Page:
the spider web theory

From Wikipedia on spider webs:

There are a few types of spider web found in the wild; and many spiders are classified by the webs they weave. Different types of spider webs include:

  • Spiral orb webs, associated primarily with the family Araneidae as well as Tetragnathidae and Uloboridae
  • Tangle-webs or cobwebs, associated with the family Theridiidae
  • Funnel-webs, with associations divided into primitive and modern
  • Tubular webs which run up the base of trees
  • Sheet webs
  • Dome or tent webs

How spiders make webs:

Spiders have several spinneret glands located at their abdomen which produce the silken thread. Each gland produces a thread for a special purpose. Seven different gland types have currently been identified, although each species of spider will possess only a few of these types, never all seven at once.

Normally a spider has three pairs of spinnerets, but there are spiders with just one pair or as many as four pairs of spinnerets, with each spinneret having its own function.

During the process of making a web the spider will use its own body for measurements, a very practical and ergonomic design feature of any web. This will allow the spider to move quickly around its own web with very few faults.

It will start with the most difficult part of construction, the first thread. The spider effectively uses the wind to carry its initial adhesive thread. With some luck the silk is released from its spinners and carried by the wind to a suitable adherable surface. When it sticks to a surface the spider will carefully walk over the thread and strengthen it with a second thread. This process is repeated until the primary thread is strong enough to support the rest of the netting.

After strengthening the first thread the spider will continue to make a Y shaped netting. The first three radials of the web are now constructed. More radials are added making sure that the distance between each radial is small enough to cross. This means that the number of radials in a web directly depends on the size of the spider plus the size of the web.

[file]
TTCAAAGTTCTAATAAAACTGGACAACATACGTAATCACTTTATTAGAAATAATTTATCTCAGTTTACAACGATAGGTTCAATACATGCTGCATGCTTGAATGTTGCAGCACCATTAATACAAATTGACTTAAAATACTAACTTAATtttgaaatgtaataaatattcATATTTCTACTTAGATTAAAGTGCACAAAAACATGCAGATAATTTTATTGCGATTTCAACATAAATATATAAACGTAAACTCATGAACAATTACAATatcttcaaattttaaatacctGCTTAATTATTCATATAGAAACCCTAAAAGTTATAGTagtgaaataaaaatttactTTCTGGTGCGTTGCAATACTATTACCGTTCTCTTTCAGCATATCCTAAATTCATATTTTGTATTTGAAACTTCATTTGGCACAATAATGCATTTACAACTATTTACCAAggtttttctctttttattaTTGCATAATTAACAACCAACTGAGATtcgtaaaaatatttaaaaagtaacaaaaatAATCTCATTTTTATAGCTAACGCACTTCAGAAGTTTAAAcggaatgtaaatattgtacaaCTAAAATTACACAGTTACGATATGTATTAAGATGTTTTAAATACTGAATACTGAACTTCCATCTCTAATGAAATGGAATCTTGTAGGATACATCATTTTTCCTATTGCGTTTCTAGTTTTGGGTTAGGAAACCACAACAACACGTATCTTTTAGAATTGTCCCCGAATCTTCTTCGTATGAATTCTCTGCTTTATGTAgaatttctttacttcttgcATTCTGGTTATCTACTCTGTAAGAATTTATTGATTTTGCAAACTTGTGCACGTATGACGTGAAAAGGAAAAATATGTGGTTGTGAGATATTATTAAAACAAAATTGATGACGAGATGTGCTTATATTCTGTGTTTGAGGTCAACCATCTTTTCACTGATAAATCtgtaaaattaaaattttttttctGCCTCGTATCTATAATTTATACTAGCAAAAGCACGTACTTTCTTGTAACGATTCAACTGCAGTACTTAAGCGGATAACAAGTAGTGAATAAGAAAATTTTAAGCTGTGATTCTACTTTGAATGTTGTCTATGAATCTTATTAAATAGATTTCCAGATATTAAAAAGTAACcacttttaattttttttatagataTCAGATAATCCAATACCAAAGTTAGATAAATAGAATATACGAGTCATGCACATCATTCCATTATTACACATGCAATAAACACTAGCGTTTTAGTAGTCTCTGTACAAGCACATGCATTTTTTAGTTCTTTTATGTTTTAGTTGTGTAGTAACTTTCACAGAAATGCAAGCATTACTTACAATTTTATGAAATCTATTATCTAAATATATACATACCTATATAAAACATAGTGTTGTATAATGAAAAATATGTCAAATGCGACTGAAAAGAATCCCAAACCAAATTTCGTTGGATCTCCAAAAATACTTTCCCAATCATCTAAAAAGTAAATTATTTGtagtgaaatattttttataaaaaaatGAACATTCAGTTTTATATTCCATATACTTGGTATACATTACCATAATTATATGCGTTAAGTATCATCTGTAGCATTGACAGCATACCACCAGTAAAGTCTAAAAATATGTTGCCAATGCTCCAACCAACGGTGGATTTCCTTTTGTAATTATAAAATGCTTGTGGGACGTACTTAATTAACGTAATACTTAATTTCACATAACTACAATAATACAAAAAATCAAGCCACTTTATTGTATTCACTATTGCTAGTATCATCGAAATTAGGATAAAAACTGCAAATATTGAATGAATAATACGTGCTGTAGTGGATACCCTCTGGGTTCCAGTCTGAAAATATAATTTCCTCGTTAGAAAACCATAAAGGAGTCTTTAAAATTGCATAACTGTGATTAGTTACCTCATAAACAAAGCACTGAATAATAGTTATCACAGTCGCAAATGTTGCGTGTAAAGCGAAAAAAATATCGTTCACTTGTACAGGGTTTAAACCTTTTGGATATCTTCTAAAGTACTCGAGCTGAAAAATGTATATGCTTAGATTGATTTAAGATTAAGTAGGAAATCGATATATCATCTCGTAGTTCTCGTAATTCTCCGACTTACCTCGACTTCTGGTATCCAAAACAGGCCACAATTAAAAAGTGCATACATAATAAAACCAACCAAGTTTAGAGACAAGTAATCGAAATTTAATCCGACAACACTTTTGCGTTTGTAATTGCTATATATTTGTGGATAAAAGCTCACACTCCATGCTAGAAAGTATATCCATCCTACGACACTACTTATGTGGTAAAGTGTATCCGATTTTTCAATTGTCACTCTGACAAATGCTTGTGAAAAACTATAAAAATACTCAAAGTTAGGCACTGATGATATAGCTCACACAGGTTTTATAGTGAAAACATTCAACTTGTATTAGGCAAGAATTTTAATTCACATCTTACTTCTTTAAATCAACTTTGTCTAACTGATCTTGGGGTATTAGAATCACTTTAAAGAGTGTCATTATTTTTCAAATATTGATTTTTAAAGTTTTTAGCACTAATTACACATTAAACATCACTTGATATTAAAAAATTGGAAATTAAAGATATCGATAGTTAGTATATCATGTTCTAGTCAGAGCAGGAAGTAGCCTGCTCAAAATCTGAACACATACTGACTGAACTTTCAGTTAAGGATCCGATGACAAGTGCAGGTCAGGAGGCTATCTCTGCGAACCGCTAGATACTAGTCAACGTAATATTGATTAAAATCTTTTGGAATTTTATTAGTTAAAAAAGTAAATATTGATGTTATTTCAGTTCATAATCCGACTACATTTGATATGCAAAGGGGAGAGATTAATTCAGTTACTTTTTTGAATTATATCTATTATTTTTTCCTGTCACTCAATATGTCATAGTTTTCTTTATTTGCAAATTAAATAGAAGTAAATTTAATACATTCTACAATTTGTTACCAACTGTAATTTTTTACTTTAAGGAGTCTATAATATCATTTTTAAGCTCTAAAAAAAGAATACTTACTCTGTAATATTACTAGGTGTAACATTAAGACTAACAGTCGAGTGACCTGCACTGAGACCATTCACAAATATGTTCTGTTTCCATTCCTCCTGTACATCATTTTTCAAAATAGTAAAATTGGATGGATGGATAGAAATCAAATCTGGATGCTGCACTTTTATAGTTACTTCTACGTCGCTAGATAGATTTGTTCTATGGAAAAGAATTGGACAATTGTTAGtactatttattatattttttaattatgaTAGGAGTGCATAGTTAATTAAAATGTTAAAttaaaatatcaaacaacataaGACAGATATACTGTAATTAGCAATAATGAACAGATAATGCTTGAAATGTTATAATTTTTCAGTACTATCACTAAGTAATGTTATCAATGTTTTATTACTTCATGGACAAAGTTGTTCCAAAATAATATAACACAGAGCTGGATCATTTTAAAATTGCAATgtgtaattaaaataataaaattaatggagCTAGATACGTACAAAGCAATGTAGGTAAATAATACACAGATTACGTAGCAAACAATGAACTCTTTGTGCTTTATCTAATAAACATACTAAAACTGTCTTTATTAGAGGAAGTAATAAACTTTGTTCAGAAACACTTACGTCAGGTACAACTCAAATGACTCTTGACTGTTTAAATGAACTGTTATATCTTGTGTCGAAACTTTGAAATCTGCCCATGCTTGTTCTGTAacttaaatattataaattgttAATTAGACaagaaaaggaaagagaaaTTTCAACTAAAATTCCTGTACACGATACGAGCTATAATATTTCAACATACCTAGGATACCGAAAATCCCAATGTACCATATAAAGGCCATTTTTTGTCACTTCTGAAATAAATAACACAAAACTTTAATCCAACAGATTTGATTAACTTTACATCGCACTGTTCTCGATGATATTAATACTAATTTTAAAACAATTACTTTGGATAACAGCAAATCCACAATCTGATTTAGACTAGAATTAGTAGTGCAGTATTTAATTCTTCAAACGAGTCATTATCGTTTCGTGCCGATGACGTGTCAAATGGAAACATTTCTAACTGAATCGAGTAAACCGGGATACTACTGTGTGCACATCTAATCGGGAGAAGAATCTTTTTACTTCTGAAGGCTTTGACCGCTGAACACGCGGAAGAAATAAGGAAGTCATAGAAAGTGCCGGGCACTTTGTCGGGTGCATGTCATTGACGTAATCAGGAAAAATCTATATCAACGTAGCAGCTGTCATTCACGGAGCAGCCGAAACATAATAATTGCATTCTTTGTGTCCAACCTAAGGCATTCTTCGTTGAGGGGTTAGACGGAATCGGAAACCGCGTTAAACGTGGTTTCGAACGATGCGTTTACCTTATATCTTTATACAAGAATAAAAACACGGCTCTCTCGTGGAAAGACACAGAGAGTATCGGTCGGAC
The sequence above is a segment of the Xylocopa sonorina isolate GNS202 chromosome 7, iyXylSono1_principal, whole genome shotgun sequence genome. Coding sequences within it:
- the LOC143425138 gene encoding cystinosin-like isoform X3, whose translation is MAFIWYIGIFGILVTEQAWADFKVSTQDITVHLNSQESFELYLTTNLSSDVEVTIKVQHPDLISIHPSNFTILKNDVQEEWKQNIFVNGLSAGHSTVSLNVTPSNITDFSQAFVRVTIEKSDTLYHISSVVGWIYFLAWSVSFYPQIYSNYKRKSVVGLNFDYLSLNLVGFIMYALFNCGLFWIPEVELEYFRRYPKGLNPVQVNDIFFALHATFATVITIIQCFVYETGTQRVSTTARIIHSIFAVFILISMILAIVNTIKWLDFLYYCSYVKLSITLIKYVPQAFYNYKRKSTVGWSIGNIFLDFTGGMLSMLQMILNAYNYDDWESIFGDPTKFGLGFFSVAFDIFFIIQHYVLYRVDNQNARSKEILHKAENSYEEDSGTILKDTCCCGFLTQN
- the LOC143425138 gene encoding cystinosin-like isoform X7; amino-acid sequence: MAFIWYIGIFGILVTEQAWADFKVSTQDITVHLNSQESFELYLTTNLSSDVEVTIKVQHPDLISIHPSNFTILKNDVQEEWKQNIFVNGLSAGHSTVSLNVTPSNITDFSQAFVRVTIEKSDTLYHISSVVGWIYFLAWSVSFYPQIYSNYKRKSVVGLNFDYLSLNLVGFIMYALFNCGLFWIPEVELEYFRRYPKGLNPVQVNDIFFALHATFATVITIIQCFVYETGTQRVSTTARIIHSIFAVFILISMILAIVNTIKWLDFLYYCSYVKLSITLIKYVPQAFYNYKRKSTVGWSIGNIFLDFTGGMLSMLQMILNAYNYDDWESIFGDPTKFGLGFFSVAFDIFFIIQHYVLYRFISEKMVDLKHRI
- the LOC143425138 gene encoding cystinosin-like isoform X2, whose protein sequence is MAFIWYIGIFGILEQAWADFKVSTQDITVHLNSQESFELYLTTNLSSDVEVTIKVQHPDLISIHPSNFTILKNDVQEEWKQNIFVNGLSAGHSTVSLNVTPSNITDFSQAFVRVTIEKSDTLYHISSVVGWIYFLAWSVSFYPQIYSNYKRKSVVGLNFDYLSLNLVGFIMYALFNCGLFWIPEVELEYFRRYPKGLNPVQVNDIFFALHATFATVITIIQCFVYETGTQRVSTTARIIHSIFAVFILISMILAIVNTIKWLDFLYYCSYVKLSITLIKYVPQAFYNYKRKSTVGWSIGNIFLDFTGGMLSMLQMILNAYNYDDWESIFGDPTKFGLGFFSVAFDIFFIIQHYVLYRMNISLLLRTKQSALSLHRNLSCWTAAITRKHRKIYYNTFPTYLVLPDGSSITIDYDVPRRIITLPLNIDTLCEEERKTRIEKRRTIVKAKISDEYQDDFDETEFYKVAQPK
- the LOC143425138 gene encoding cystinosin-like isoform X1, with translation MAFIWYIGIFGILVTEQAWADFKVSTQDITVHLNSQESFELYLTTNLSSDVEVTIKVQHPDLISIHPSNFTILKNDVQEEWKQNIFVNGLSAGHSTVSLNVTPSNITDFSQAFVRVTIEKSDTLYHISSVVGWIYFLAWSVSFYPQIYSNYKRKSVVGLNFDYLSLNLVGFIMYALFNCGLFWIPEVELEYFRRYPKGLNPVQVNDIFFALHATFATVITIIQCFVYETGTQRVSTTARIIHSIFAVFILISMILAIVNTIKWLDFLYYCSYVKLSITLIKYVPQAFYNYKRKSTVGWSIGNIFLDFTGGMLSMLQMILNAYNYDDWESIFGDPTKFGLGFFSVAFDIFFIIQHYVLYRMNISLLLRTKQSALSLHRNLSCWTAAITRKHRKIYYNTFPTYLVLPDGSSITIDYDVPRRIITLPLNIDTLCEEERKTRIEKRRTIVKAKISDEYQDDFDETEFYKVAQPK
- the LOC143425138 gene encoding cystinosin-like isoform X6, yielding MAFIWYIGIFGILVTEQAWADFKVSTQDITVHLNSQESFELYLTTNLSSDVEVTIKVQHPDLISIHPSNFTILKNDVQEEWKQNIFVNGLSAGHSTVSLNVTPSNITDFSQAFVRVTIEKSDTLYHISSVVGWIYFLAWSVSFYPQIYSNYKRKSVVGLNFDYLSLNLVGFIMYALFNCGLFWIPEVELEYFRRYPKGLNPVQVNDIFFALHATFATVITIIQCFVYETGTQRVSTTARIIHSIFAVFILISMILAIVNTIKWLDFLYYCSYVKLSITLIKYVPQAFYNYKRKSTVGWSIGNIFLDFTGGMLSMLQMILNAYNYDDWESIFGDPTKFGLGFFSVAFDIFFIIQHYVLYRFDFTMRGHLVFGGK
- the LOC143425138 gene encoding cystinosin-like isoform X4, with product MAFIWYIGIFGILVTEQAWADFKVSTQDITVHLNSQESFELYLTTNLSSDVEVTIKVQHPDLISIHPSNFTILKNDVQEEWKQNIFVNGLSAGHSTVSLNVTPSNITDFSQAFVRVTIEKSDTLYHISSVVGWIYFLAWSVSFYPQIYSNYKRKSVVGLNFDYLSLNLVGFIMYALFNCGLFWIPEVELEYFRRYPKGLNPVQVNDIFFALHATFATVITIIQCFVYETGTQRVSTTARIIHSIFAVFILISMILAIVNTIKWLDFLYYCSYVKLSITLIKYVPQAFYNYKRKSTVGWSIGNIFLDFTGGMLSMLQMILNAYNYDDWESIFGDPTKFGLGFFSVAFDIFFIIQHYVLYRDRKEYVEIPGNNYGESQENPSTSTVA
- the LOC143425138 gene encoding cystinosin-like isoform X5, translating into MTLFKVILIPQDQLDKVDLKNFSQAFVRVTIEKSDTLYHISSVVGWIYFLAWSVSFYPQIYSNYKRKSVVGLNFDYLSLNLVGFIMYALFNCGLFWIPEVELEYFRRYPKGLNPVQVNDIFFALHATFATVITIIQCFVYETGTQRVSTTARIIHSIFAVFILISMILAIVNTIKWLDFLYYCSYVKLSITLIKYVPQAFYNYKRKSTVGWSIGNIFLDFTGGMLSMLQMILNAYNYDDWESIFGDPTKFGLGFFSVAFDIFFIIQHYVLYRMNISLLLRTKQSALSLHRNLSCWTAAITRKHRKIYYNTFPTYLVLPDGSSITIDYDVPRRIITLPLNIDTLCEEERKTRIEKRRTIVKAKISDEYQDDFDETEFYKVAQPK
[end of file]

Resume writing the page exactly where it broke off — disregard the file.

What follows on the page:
After the radials are complete the spider will fortify the center of the web with about five circular threads. Then a spiral of non-sticky, evenly spaced, circular threads are made for the spider to easily move around its own web during construction. The spider then, beginning from the outside in, will methodically create the adhesive spiral threads. It will utilize the initial radiating lines as well as the non-sticky spirals as guide lines. The spaces between each spiral will be directly proportional to the distance from the tip of its back legs to its spinners. This is one way the spider will use its own body as a measuring/spacing device. While the sticky spirals are formed the non-adhesive spirals are removed as there is no need for them anymore.

After the spider has completed its web it will chew off the initial three center spiral threads then sit and wait. If the web is broken without any structural damage during the construction the spider does not make any initial attempts to rectify the problem.

Webs allow a spider to catch prey without having to expend energy by running it down. Thus it is an efficient method of gathering food. However, constructing the web is in itself an energetically costly process due to the large amount of protein required, in the form of silk. In addition, after a time the silk will lose its stickiness and thus become inefficient at capturing prey. It is not uncommon for spiders to eat their own web daily to recoup some of the energy used in spinning. The silk proteins are thus 'recycled'.

constanze schellow

yellow sticky note animation

modeling the program -- elke van campenhout -- Mon 12 Jan 2009 -- 0 reactions
to inspire you...


more news items